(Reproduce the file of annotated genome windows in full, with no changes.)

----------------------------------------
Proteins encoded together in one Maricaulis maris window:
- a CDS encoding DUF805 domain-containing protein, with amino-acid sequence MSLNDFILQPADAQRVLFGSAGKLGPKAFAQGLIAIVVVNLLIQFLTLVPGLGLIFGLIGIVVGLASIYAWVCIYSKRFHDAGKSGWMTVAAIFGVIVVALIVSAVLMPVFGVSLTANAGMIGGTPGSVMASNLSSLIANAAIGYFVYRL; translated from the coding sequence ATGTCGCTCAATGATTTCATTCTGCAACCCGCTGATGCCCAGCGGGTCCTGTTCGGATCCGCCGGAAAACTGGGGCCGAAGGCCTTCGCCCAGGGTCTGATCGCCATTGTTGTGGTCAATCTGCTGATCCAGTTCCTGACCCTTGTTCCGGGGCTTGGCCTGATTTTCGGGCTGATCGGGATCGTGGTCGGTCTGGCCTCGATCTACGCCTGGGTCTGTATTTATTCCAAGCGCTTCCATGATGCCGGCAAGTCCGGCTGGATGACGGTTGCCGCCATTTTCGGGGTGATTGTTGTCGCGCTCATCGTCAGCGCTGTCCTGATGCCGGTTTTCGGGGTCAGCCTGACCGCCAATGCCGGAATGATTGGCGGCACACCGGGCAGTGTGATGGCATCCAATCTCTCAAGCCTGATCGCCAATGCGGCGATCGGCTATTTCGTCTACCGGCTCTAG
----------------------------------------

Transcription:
Proteins encoded together in one Maricaulis maris window:
- a CDS encoding DUF805 domain-containing protein, with amino-acid sequence MSLNDFILQPADAQRVLFGSAGKLGPKAFAQGLIAIVVVNLLIQFLTLVPGLGLIFGLIGIVVGLASIYAWVCIYSKRFHDAGKSGWMTVAAIFGVIVVALIVSAVLMPVFGVSLTANAGMIGGTPGSVMASNLSSLIANAAIGYFVYRL; translated from the coding sequence ATGTCGCTCAATGATTTCATTCTGCAACCCGCTGATGCCCAGCGGGTCCTGTTCGGATCCGCCGGAAAACTGGGGCCGAAGGCCTTCGCCCAGGGTCTGATCGCCATTGTTGTGGTCAATCTGCTGATCCAGTTCCTGACCCTTGTTCCGGGGCTTGGCCTGATTTTCGGGCTGATCGGGATCGTGGTCGGTCTGGCCTCGATCTACGCCTGGGTCTGTATTTATTCCAAGCGCTTCCATGATGCCGGCAAGTCCGGCTGGATGACGGTTGCCGCCATTTTCGGGGTGATTGTTGTCGCGCTCATCGTCAGCGCTGTCCTGATGCCGGTTTTCGGGGTCAGCCTGACCGCCAATGCCGGAATGATTGGCGGCACACCGGGCAGTGTGATGGCATCCAATCTCTCAAGCCTGATCGCCAATGCGGCGATCGGCTATTTCGTCTACCGGCTCTAG